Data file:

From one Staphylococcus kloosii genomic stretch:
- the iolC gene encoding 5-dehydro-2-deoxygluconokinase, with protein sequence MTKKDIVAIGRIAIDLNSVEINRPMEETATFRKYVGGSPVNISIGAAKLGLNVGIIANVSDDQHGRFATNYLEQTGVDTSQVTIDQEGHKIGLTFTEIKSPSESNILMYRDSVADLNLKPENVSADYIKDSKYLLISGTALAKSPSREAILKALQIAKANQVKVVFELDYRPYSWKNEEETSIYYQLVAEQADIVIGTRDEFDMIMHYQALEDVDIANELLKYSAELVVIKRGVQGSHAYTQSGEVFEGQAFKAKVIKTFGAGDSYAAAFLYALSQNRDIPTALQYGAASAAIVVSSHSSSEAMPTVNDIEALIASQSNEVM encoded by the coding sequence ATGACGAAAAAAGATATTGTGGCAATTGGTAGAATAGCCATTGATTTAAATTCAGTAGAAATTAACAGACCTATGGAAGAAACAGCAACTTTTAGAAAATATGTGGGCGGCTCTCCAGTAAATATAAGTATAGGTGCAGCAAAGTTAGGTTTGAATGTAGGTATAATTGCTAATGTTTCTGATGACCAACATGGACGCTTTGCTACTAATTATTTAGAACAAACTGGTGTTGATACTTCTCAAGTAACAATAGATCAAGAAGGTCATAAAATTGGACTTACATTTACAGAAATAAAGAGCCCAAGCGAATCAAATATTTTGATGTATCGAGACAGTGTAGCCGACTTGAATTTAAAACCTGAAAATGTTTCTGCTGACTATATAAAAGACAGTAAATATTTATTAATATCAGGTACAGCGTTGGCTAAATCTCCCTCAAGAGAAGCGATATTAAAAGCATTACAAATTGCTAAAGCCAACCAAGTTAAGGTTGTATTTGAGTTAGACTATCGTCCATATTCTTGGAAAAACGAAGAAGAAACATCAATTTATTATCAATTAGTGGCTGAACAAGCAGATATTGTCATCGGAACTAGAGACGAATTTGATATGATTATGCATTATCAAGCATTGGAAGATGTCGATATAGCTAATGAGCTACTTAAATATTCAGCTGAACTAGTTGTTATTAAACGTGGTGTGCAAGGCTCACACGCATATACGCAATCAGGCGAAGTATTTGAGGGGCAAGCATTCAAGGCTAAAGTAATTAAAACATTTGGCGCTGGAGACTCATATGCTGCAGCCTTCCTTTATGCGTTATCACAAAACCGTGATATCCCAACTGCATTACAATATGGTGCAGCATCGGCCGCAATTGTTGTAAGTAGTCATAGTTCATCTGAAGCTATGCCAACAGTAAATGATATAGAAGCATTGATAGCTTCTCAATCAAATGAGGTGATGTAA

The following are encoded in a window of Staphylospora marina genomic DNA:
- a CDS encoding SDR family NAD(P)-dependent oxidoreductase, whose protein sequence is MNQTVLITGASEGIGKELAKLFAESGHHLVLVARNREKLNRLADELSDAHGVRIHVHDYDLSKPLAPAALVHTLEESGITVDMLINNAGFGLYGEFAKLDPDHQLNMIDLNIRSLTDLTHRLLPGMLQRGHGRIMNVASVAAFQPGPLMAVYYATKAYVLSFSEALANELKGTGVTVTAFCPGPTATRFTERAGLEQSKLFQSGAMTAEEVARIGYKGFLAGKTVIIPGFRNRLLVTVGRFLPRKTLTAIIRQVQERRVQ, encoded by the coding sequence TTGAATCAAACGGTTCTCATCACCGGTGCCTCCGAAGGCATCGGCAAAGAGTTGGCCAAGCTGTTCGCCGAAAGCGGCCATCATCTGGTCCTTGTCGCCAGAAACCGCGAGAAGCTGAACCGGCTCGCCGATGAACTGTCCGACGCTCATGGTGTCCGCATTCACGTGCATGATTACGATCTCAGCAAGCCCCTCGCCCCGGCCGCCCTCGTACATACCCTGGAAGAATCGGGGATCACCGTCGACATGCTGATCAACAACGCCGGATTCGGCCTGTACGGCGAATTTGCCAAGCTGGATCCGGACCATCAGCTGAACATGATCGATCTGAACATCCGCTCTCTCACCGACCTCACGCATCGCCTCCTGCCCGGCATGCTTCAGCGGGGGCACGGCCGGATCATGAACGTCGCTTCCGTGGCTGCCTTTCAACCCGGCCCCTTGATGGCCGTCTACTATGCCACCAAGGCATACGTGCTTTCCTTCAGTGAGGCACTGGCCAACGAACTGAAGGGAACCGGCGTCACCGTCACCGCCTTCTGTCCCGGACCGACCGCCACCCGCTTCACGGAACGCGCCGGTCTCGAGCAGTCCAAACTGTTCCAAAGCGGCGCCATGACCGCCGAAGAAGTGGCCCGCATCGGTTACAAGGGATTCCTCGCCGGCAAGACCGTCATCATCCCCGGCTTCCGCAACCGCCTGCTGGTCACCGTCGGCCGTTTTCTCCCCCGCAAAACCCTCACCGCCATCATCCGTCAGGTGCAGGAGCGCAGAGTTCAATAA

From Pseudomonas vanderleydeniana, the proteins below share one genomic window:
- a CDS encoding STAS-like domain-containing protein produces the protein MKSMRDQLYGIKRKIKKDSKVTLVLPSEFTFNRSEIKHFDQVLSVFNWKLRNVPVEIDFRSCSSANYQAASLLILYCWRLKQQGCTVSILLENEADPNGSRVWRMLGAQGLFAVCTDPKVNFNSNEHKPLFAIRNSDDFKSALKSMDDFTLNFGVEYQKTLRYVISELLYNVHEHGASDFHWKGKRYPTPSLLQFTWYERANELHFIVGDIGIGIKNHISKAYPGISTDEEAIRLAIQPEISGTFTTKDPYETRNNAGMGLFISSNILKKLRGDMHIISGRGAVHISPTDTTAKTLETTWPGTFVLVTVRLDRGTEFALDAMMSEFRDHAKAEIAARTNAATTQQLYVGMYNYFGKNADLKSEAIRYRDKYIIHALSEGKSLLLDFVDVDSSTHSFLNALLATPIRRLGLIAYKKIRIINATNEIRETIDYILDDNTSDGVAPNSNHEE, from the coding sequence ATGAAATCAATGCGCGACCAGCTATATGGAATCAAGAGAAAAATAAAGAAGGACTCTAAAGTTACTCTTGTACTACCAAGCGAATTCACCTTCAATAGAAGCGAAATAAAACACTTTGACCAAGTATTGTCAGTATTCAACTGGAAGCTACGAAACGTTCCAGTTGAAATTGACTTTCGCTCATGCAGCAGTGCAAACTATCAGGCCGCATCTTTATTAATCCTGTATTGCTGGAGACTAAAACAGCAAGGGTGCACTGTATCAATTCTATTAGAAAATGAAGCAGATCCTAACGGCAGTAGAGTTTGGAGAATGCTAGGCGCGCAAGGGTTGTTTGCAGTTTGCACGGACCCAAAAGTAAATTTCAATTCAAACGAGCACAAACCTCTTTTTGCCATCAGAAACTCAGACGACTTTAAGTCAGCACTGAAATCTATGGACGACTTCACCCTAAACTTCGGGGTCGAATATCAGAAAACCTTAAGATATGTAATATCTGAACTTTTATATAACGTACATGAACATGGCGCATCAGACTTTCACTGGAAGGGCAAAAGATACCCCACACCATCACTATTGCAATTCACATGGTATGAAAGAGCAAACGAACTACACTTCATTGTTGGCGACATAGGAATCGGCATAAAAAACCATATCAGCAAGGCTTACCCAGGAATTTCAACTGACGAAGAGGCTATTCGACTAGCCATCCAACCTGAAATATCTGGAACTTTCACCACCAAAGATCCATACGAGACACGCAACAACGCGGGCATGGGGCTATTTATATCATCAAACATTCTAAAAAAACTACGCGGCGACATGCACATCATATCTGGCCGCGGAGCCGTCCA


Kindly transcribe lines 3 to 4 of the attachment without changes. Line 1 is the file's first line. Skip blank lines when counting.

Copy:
The following are encoded in a window of Staphylospora marina genomic DNA:
- a CDS encoding SDR family NAD(P)-dependent oxidoreductase, whose protein sequence is MNQTVLITGASEGIGKELAKLFAESGHHLVLVARNREKLNRLADELSDAHGVRIHVHDYDLSKPLAPAALVHTLEESGITVDMLINNAGFGLYGEFAKLDPDHQLNMIDLNIRSLTDLTHRLLPGMLQRGHGRIMNVASVAAFQPGPLMAVYYATKAYVLSFSEALANELKGTGVTVTAFCPGPTATRFTERAGLEQSKLFQSGAMTAEEVARIGYKGFLAGKTVIIPGFRNRLLVTVGRFLPRKTLTAIIRQVQERRVQ, encoded by the coding sequence TTGAATCAAACGGTTCTCATCACCGGTGCCTCCGAAGGCATCGGCAAAGAGTTGGCCAAGCTGTTCGCCGAAAGCGGCCATCATCTGGTCCTTGTCGCCAGAAACCGCGAGAAGCTGAACCGGCTCGCCGATGAACTGTCCGACGCTCATGGTGTCCGCATTCACGTGCATGATTACGATCTCAGCAAGCCCCTCGCCCCGGCCGCCCTCGTACATACCCTGGAAGAATCGGGGATCACCGTCGACATGCTGATCAACAACGCCGGATTCGGCCTGTACGGCGAATTTGCCAAGCTGGATCCGGACCATCAGCTGAACATGATCGATCTGAACATCCGCTCTCTCACCGACCTCACGCATCGCCTCCTGCCCGGCATGCTTCAGCGGGGGCACGGCCGGATCATGAACGTCGCTTCCGTGGCTGCCTTTCAACCCGGCCCCTTGATGGCCGTCTACTATGCCACCAAGGCATACGTGCTTTCCTTCAGTGAGGCACTGGCCAACGAACTGAAGGGAACCGGCGTCACCGTCACCGCCTTCTGTCCCGGACCGACCGCCACCCGCTTCACGGAACGCGCCGGTCTCGAGCAGTCCAAACTGTTCCAAAGCGGCGCCATGACCGCCGAAGAAGTGGCCCGCATCGGTTACAAGGGATTCCTCGCCGGCAAGACCGTCATCATCCCCGGCTTCCGCAACCGCCTGCTGGTCACCGTCGGCCGTTTTCTCCCCCGCAAAACCCTCACCGCCATCATCCGTCAGGTGCAGGAGCGCAGAGTTCAATAA